Girl with Neuroblastoma Honored at Jacksonville Jaguars Game

On January 7th, the Jacksonville Jaguars and Tennessee Titans faced off on the football field. With just 2:51 left in the game, Josh Allen returned a fumble for a touchdown, bringing the score to 20-16 and clinching the AFC South Championship for the Jaguars. In a suite at TIAA Bank Field, two-year-old Boonie White and her family watched with glee. But since Boonie, who has neuroblastoma, had been designated as “Jaguar for a Day,” it was not just the win—but the entire experience—that made the day special. 

According to News 4 Jax, Boonie was diagnosed with neuroblastoma in September 2022. Since Boonie has autism and is non-verbal, she was unable to tell her family about the painful tumors growing in her abdomen. However, her mother Whitney became concerned by certain symptoms that Boonie was showing; a trip to the doctor found multiple tumors which have even affected her bone structure. Whitney shares that Boonie remains positive and bubbly despite these challenges—which include frequent doctor visits and chemotherapy. 

The family was brought to watch the Jaguars-Titans game as a shared partnership between the Jaguars and Community PedsCare, which Community Hospice lists as: 

a nationally recognized pediatric program for children in Northeast and North Central Florida living with complex, chronic, life-limiting or advanced illnesses.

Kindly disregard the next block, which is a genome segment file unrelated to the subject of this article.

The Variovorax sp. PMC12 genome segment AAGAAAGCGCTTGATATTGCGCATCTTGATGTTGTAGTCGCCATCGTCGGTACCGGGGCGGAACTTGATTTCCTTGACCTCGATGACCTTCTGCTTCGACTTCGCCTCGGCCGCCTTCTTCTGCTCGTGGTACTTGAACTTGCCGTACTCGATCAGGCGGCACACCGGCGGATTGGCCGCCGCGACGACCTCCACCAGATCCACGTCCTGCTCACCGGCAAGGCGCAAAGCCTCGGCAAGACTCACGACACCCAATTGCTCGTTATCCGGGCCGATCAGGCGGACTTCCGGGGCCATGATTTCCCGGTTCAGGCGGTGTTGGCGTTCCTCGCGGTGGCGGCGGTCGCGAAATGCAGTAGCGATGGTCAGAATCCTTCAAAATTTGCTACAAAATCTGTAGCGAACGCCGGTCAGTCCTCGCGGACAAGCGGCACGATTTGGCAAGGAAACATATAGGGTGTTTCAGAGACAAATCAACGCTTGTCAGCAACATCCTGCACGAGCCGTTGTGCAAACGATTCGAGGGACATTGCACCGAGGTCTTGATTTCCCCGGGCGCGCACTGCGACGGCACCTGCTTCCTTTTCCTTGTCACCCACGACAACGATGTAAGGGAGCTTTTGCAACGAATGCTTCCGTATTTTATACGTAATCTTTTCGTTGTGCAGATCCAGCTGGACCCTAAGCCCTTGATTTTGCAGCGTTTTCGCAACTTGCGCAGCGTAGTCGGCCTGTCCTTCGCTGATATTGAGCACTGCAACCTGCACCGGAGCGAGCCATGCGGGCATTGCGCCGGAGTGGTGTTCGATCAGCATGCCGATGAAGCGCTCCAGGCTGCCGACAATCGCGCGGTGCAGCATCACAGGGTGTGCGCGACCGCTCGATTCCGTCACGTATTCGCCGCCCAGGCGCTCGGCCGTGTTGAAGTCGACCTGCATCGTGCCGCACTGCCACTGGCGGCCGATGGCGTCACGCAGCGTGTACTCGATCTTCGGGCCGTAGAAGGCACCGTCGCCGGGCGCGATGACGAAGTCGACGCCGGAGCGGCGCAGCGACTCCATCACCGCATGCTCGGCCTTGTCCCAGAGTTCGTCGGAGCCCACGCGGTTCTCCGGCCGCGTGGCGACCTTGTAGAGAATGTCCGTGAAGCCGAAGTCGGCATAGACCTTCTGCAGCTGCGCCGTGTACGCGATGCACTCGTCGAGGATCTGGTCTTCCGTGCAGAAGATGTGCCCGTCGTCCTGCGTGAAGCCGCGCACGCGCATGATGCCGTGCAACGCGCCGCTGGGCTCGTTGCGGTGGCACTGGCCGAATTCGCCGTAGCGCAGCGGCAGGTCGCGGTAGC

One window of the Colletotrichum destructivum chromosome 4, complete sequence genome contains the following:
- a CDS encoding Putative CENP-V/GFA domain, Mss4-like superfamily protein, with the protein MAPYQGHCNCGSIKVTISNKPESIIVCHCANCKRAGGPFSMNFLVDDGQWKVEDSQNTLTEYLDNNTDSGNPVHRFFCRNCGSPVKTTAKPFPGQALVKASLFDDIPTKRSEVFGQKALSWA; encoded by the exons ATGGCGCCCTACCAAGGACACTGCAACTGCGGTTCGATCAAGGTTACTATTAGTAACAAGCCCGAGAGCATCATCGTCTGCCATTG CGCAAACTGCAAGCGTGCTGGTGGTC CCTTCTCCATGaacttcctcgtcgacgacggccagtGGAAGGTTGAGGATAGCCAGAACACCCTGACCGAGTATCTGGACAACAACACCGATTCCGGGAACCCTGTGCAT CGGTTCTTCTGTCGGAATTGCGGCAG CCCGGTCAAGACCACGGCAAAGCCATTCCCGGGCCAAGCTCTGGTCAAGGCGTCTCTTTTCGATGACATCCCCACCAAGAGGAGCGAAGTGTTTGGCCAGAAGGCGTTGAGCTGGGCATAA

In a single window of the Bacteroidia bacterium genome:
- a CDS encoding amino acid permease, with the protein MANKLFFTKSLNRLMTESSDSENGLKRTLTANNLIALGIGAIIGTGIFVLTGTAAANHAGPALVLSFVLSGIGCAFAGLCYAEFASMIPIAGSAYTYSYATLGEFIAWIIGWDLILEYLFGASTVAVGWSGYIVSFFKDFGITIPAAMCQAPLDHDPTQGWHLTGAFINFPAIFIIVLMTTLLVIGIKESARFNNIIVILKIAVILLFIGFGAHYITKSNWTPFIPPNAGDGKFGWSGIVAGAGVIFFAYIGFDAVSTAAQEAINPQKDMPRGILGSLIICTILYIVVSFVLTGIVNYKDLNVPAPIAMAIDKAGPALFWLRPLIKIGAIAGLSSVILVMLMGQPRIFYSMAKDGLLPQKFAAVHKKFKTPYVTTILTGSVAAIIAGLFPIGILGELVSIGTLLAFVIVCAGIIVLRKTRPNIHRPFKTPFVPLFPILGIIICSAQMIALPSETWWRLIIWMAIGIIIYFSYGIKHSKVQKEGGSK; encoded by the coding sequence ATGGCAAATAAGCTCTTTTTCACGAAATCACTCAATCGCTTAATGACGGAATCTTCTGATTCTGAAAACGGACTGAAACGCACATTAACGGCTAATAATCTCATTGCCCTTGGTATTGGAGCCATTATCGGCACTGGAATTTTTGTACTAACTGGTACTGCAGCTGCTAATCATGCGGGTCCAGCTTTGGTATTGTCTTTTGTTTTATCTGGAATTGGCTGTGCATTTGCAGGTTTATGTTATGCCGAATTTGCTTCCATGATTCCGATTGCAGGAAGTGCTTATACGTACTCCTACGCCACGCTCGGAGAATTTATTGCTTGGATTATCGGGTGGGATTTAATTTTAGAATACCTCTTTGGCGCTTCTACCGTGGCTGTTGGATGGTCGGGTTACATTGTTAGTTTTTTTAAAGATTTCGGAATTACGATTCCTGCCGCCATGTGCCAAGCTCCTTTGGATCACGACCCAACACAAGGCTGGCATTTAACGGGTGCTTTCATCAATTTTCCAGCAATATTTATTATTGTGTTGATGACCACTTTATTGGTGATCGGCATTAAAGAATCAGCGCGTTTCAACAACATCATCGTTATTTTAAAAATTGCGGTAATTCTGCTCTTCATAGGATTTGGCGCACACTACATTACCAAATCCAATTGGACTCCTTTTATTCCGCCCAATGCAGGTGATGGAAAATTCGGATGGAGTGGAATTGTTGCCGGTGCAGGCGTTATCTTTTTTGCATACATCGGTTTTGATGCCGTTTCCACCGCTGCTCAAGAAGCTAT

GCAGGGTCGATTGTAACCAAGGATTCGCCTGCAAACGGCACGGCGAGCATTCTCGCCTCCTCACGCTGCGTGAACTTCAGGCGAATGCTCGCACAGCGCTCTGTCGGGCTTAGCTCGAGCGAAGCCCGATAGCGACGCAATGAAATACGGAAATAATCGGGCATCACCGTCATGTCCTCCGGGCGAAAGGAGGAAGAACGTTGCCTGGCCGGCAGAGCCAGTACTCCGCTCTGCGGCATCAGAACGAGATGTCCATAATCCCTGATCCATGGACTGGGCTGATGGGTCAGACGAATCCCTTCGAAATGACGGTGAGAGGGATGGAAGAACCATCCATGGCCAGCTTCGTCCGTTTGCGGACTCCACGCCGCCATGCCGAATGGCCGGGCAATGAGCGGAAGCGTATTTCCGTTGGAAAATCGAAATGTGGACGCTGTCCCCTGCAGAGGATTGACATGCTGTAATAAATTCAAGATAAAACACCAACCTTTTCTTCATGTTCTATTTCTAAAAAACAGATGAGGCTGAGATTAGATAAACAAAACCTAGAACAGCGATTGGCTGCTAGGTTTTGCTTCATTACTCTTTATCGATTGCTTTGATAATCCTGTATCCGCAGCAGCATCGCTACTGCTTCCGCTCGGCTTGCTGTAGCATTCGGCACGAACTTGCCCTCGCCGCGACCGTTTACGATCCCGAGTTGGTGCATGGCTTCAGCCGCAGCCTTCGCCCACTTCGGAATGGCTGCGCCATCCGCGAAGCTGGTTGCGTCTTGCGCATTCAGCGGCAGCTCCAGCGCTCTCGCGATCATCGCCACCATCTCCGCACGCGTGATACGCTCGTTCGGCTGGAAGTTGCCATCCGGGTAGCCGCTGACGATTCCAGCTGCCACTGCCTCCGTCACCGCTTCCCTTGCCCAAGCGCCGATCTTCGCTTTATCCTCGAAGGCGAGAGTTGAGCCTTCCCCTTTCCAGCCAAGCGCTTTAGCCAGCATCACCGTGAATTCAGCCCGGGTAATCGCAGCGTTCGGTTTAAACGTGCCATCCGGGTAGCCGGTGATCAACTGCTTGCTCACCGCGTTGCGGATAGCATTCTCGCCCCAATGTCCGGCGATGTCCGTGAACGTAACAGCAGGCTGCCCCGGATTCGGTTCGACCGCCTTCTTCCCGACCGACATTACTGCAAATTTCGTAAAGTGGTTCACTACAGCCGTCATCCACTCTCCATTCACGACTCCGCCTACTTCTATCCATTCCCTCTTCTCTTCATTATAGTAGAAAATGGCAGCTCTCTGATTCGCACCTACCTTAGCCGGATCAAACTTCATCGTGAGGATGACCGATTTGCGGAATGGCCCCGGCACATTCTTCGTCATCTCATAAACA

During the family’s time at the game, Boonie’s name was shared on the Jumbotron. The family also met Jaxson de Ville—the Jaguars’ mascot—and John Henderson, a former player. 

If you would like to contribute to the family’s GoFundMe page, you may donate here

What is Neuroblastoma?: An Overview

Neuroblastoma is a rare cancer that forms from neuroblasts, or immature nerve cells. Normally, these develop into mature cells. But in neuroblastoma, there is some alteration of the cell’s DNA that causes it to replicate and form tumors. While neuroblastoma is most commonly found in the adrenal glands, it may also manifest in the neck, abdomen, or near the spine. This cancer is most common in children aged five or younger. Symptoms can include: 

  • A lump or mass in the neck, chest, or abdomen
  • Painless, bluish lumps under the skin in infants
  • Diarrhea or constipation
  • Nausea and vomiting
  • Appetite loss
  • Loss of mobility / inability to move a certain part of the body 
  • Bulging eyes
  • Dark circles around the eyes
  • Bone pain and/or increased risk of fractures
  • Shortness of breath and/or difficulty breathing
  • Pale skin
  • Abdominal distention (in infants)
  • High blood pressure and high heart rate
Jessica Lynn

Jessica Lynn

Jessica Lynn has an educational background in writing and marketing. She firmly believes in the power of writing in amplifying voices, and looks forward to doing so for the rare disease community.

Share this post

Share on facebook
Share on twitter
Share on linkedin
Share on pinterest
Share on print
Share on email